Weller grew up a block away from where the Reynolds-Fishers lived. “My mother was the editor of a movie magazine and published stories on Debbie and Liz [Taylor, whose affair with Eddie broke up Fisher’s parents],” she says. “This was a world that I understood.”
Here’s my conversation with Weller about Carrie Fisher:
Barbara O’Dair: If you’d known Carrie Fisher, do you think the two of you would have gotten along?
Sheila Weller: She had the ability to make anybody her sidekick. She might have been very intimidating. But she was also very kind. Carrie had lots of complexities and contradictions.
What was it about her that drew you to her as a subject?
She was really smart, even though she was insecure about not finishing high school or drama school. She was very challenged by her bipolar disorder and her inherited propensity for addiction, as I call it. Nonetheless, she had a strong work ethic, was an amazing friend and very charismatic. As she wrote in her last book, The Princess Diarist, “I don’t just want you to like me, I want to be one of the most joy-inducing human beings that you’ve ever encountered. I want to explode on your night sky like fireworks at midnight on New Year’s Eve in Hong Kong.” It worked.
Talk a little about Princess Leia.
When I began this book, I was not a Star Wars fan. I had two or three advisers who really helped me. It felt so complicated. But I came to see what a feminist heroine Princess Leia was.
What story grabbed you most as you were doing your research?
Hearing about the calls she made to people in the middle of the night asking them to come over because she couldn’t be alone. And her stage fright. She’d be witty on stage while she was doing a book tour, but in the morning, she’d be throwing up. Once, she felt weak but wanted to see the move Lolita, so a friend piggybacked her from her apartment to the movie theater around the block.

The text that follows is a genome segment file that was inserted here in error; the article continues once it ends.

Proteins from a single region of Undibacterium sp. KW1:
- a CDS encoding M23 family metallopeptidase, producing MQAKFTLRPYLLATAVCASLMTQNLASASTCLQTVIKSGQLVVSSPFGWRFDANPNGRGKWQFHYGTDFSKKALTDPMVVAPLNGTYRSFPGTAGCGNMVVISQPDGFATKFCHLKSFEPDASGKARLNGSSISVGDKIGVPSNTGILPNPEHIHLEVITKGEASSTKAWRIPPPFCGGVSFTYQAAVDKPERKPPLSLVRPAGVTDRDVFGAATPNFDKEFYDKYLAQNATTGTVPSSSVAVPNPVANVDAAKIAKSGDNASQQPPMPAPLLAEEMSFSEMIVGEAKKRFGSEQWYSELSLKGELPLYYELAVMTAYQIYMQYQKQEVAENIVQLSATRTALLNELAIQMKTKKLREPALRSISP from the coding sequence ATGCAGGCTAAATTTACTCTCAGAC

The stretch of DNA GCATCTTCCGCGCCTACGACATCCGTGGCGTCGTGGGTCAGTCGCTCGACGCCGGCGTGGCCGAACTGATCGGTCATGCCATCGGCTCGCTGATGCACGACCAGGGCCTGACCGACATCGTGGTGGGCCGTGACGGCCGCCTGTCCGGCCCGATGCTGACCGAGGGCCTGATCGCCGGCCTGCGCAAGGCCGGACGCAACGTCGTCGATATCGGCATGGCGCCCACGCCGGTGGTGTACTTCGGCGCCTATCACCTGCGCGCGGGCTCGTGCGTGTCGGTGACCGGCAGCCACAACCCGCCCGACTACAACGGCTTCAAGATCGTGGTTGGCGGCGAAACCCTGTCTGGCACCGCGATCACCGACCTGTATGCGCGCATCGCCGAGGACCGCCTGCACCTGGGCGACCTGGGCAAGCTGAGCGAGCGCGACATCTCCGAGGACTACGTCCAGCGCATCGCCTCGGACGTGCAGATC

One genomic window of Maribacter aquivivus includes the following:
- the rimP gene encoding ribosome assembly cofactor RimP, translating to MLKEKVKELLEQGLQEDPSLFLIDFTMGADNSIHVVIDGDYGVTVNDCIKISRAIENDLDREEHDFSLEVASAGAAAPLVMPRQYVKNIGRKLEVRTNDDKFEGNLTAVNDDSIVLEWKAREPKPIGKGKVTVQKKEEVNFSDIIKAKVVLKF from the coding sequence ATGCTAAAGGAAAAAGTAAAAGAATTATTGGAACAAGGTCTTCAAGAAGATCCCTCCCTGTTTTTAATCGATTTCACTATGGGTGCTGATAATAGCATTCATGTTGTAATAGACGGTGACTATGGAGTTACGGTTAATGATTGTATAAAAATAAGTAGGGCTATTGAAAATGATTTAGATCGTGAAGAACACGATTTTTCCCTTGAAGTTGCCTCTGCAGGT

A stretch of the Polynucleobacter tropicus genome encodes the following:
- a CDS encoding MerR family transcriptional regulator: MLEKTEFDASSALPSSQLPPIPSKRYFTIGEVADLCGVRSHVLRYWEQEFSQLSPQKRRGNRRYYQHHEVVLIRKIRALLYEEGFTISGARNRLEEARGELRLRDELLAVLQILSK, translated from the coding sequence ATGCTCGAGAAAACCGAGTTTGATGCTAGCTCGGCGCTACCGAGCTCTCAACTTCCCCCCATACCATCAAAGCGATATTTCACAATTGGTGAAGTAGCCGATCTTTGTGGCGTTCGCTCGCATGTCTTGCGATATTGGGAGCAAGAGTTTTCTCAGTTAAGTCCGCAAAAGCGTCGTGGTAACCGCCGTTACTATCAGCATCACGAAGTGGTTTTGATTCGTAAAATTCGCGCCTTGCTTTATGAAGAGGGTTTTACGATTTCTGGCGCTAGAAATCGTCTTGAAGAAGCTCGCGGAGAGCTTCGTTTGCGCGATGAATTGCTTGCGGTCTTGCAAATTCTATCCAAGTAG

Fisher was only 22 when she got together with Paul Simon, and he was 47.
She felt insecure around his friends. Some people thought he was arrogant. It was a complicated relationship, but I think they loved each other deeply and she depended on him a great deal. One story that I don’t think has been reported is that Fisher had an ectopic pregnancy during their marriage, and he [Simon] wasn’t really around for that. That hurt her. They divorced after eleven months of marriage and I think that was the reason.
What about her relationship in the early ‘90s with Bryan Lourd, a top talent agent and with whom Fisher had a daughter?
He was the love of her life. But he is very private, so I don’t want to go into too much about him.
What did Fisher think was her greatest achievement?
Her daughter [Billie Lourd, now 27 and an actress herself].
What do you think was her greatest achievement?
Her unique charisma and ability to be at the center of people’s lives. After she died, there was an immediate small memorial at her house and Richard Dreyfuss said to everyone assembled, “Without [Carrie], we would just be separate people.” It was a message that women can do that, a Dorothy Parker kind of thing.